The first groups, of 20 to 30 men, entered the square in an orderly fashion and gathered in one corner, shuffling round in circles for a few minutes before moving on to the next corner. However, the ritual is like a play that has to be seen through to the end so it was only a matter of time before a brawl broke out among the participants. What is more, it seemed as if everyone there – tourists, locals and policemen – were awaiting this climax.

The explosion of the first tear gas grenade and the ensuing chaos in the main square of Cotacachi did not put an end to the clamor, as this resumed as soon as the danzantes and bystanders had stopped running and recovered from the effects of the pungent gas. A rite with the same script is repeated the following day and the festival goes on until the start of the celebrations of San Pedro and San Pablo on June 29 and 30. In practice, Inti Raymi (San Juan) and these two other festivals all roll into one.

When all the commotion was over, I met up with Caroline, who had been very close to the action taking her photos, in another part of town. We were joined by María, who had come down to Cotacachi with her friends from the community of Morales Chupa. The time had come to rest a little and pay our own tribute to the Sun with a few beers.

Pictures: Caroline Bennett  www.carolinebennett.com

English translation: Claire St. Lawrence (clarestlawrence@yahoo.co.uk)


(1) Clothing:

Men and women used to by new clothes to celebrate these Fiesta of San Juan, something that is rarer due to financial reasons (García Cobos, 53:2007). Men usually rent their leather chaps and the sombreros that they wear on the 24th.

(2) Hanan and Hurin:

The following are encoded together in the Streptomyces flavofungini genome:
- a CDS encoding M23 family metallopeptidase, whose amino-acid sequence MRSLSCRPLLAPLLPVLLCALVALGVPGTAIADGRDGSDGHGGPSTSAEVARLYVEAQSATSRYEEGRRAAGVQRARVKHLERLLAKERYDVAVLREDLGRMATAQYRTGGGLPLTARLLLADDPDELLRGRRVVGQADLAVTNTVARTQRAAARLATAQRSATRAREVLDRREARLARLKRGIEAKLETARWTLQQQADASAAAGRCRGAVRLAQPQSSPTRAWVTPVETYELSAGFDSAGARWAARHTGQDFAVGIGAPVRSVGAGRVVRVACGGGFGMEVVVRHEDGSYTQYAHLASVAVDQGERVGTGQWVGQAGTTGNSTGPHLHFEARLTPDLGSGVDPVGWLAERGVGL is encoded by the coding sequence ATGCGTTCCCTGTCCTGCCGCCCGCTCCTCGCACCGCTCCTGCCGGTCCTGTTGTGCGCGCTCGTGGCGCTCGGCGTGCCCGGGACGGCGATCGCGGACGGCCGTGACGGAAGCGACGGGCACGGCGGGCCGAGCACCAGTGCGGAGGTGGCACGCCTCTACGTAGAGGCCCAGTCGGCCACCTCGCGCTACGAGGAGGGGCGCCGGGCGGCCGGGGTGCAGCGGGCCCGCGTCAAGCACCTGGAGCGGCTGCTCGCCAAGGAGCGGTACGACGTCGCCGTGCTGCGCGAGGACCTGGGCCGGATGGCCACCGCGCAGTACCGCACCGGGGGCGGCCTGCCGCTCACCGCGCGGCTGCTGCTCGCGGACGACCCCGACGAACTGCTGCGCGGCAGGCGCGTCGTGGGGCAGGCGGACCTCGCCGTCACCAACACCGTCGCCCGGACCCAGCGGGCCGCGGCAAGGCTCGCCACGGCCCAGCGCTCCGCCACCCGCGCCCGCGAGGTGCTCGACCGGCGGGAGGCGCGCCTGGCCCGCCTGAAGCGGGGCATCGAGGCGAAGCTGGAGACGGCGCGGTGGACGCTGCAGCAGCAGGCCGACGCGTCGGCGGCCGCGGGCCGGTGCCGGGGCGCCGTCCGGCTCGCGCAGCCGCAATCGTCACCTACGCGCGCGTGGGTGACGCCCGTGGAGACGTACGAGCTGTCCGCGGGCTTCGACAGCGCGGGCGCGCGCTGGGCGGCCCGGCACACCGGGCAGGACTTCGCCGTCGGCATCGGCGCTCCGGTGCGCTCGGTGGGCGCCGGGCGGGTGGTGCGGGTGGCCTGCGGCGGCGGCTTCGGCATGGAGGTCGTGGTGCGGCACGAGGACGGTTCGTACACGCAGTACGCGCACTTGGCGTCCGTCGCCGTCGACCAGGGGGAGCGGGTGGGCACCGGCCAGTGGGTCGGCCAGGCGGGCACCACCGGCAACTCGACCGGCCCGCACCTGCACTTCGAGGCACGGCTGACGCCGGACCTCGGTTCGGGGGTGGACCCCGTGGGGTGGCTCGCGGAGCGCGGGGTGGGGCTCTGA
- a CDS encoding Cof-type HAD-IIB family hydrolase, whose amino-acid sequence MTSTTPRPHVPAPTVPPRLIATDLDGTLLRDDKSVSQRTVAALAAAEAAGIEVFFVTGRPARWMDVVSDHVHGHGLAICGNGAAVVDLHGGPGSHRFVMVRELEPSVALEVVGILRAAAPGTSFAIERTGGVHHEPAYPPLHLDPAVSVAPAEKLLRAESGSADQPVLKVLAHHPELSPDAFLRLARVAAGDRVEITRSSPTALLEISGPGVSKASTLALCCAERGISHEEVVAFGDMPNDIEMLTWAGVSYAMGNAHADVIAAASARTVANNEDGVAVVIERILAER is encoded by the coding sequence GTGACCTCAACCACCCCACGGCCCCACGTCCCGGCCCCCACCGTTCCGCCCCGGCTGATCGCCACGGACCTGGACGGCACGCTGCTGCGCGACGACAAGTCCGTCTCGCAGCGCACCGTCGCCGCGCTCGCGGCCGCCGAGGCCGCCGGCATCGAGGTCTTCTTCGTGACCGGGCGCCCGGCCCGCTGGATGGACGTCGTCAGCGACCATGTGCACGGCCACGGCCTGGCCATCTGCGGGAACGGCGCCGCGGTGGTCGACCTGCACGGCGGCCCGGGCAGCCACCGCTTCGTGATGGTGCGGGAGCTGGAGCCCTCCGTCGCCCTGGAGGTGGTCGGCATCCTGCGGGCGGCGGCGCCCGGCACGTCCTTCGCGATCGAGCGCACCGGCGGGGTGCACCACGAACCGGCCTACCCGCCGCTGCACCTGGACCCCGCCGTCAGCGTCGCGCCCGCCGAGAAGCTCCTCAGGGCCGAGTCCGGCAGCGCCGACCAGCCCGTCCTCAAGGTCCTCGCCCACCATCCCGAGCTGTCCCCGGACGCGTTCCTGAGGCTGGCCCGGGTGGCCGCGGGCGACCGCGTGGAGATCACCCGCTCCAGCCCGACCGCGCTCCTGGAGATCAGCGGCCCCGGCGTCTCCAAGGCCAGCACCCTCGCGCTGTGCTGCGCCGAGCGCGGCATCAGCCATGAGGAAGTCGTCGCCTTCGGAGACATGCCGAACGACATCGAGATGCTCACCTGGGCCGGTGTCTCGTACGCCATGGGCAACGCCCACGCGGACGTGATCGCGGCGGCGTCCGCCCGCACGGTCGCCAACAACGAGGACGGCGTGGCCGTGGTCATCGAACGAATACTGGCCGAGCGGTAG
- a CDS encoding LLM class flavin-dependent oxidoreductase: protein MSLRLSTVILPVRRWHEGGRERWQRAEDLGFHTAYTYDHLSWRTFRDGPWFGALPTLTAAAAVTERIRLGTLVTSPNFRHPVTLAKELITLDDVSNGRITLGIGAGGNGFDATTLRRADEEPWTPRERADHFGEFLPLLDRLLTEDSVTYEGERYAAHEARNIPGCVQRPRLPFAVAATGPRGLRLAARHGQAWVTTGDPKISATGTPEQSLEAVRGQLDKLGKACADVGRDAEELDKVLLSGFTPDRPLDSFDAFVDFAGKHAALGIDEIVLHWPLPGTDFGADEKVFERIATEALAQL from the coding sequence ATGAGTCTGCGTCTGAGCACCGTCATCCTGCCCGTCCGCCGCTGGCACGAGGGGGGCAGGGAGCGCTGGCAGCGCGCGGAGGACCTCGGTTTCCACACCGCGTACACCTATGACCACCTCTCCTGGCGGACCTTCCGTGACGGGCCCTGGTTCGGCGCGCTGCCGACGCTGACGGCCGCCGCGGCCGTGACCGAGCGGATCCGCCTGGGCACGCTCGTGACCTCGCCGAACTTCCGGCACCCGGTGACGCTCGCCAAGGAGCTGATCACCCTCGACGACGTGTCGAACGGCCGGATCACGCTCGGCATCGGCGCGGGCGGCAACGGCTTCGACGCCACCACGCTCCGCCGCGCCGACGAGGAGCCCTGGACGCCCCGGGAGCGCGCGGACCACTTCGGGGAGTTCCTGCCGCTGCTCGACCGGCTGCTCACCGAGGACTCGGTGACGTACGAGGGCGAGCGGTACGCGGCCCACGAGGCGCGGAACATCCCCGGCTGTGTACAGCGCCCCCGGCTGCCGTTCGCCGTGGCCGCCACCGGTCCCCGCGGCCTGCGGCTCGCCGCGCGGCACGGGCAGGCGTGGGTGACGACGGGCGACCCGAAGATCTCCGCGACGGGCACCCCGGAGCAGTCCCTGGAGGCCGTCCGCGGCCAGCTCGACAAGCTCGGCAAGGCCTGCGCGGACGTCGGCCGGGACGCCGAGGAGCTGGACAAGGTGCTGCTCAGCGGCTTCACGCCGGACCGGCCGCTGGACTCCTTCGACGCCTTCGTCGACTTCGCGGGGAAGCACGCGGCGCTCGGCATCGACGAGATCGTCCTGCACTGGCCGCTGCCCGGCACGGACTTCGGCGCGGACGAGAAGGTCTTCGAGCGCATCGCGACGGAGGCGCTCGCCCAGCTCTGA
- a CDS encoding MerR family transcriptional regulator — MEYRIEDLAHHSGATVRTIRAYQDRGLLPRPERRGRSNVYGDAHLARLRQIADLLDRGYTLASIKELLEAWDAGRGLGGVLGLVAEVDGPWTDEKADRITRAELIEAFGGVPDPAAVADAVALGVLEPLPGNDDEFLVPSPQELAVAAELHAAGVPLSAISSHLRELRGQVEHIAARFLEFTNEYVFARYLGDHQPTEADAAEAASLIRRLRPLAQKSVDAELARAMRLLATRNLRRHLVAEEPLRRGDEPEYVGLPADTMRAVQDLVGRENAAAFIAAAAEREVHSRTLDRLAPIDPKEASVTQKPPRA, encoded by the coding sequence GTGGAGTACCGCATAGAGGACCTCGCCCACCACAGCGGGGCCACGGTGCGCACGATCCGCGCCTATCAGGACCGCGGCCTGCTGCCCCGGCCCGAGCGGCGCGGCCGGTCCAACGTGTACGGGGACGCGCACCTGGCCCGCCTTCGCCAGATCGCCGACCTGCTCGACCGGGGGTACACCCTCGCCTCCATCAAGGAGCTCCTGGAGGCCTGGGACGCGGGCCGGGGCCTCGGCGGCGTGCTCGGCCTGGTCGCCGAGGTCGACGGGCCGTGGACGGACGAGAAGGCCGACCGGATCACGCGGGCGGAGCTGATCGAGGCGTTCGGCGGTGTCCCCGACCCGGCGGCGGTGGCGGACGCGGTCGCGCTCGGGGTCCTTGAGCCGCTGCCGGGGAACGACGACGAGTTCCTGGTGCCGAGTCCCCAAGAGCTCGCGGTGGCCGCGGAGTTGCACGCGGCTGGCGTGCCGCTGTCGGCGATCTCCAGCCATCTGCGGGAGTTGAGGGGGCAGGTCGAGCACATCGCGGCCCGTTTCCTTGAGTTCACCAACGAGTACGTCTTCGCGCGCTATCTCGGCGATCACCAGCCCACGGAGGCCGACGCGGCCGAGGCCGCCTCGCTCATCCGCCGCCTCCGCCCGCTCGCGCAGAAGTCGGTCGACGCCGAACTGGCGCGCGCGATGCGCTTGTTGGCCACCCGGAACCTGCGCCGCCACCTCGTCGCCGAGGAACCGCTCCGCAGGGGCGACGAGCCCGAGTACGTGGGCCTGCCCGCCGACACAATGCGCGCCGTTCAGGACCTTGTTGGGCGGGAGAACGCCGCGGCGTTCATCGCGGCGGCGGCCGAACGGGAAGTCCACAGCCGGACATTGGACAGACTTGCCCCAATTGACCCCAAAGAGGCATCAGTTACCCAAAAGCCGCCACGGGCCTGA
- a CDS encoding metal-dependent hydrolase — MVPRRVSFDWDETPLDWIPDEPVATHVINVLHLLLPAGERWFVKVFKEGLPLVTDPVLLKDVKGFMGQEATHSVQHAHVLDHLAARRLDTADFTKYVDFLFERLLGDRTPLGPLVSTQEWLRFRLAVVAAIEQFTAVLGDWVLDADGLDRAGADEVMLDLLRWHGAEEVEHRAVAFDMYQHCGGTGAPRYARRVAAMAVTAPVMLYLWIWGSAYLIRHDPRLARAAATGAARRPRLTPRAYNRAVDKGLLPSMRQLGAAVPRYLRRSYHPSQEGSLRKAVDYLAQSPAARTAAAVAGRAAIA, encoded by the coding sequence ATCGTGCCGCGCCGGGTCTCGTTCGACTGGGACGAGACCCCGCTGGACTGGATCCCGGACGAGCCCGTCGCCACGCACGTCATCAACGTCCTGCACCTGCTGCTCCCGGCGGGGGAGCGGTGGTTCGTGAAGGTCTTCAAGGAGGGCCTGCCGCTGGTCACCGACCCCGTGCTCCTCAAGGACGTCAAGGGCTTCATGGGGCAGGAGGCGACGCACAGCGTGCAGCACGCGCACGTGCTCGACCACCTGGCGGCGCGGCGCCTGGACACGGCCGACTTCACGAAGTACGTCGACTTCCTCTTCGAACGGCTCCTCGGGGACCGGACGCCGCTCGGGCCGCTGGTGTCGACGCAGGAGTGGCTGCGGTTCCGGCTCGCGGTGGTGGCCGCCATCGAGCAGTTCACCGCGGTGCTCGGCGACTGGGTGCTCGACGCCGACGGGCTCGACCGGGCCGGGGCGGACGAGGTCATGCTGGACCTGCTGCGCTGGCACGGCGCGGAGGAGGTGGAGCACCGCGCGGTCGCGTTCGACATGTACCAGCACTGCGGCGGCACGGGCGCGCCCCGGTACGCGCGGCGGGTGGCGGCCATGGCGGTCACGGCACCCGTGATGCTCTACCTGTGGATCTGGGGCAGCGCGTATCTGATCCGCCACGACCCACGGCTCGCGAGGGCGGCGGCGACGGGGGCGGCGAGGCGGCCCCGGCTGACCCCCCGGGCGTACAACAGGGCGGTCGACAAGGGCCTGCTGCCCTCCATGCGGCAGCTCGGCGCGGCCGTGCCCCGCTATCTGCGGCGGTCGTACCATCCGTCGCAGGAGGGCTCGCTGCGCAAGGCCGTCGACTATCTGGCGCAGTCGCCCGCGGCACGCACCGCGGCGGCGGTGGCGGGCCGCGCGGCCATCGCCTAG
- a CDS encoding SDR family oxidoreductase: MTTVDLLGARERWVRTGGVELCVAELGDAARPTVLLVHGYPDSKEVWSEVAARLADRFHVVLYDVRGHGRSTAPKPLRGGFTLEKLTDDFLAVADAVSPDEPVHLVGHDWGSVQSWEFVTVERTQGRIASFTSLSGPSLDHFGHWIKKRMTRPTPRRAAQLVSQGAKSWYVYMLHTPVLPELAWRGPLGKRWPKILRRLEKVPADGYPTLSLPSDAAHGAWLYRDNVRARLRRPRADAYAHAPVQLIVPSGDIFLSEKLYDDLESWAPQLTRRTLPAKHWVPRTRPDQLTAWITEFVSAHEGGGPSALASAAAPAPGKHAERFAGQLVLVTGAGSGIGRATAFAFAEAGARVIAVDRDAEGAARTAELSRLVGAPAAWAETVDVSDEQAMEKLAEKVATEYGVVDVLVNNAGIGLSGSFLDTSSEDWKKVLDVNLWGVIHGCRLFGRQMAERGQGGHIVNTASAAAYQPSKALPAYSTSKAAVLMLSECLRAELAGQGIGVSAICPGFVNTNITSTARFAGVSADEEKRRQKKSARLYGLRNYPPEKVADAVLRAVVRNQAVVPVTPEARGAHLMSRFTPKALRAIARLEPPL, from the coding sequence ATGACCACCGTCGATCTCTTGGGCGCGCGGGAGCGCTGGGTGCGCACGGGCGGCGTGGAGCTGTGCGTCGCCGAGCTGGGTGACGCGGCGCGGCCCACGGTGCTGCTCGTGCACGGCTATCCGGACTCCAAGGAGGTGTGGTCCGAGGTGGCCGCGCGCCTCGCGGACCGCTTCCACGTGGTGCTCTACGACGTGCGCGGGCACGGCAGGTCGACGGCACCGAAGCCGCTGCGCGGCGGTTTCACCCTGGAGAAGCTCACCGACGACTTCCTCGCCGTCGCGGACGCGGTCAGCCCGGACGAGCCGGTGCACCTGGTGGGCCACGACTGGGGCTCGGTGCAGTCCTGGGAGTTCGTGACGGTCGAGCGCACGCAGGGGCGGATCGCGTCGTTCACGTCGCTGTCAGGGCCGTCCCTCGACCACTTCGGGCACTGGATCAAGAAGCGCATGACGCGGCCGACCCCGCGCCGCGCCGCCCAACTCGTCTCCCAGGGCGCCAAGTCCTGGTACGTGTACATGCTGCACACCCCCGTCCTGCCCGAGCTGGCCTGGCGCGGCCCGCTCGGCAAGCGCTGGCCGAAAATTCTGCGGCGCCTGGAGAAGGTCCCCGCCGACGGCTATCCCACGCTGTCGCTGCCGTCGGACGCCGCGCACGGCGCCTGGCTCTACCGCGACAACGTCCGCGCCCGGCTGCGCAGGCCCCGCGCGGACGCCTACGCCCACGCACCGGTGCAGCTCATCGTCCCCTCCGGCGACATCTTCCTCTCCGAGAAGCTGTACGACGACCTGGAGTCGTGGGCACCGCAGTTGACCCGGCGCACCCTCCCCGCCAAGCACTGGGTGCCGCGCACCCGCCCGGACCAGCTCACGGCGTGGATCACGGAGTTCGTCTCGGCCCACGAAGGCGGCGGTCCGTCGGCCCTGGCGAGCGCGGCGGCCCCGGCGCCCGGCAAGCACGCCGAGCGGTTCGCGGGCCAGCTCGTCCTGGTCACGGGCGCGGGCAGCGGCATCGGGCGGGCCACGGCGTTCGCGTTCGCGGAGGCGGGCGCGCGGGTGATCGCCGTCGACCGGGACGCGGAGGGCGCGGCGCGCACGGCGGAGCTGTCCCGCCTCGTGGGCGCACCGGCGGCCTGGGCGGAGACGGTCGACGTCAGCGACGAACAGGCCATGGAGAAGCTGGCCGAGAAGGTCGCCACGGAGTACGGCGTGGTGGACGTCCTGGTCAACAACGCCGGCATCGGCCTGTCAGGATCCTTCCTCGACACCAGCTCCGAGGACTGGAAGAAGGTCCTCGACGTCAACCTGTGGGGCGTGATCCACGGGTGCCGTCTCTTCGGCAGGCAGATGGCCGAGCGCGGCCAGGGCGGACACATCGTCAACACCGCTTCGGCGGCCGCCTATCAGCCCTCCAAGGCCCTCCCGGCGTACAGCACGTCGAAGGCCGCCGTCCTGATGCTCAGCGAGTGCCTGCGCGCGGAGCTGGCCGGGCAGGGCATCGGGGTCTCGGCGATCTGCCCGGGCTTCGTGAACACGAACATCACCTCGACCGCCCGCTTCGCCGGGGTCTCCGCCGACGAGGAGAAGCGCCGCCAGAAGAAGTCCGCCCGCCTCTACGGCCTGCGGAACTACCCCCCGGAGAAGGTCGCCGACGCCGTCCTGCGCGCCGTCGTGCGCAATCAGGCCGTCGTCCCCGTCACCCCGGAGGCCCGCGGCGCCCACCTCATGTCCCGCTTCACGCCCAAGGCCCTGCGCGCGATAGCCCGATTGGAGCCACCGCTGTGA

Cuzco, in Peru, and several cities of what is now known as Ecuador had a “Hanan” and “Hurin” section, which respectively correspond to what is high and masculine, and what is low and feminine. The struggle between the two halves –Hanan and Hurin- during the Inti Raymi may be influenced by the Andean festivity Tinqui.

According to anthropologist Emilia Ferraro, the rivalry and the blood shed after the fight to take Cotacachi´s main square would help, not only to acknowledge ethnic identity and the complementary nature of the two  halves, but also to fertilize the soil and control social tensions (Ferraro, p.137; 2004).

(3) Mestizaje:

Bolívar Echeverría, Ecuadorian philosopher, argues that ethnic groups in America are mestizos too. Although there are those who propose that ethnic groups represent a cultural essence untouched for centuries, there have been significant cultural changes in Ecuadorian ethnic groups since the arrival of Christopher Columbus in the 15th century. Colonialism, racism, conflicting cultural norms and dynamics of European and indigenous national cultures (especially with respect to their interactions), as well as the indigenous strategies implemented to counter white domination have contributed to such culture cultural changes in Ecuadorian indigenous groups.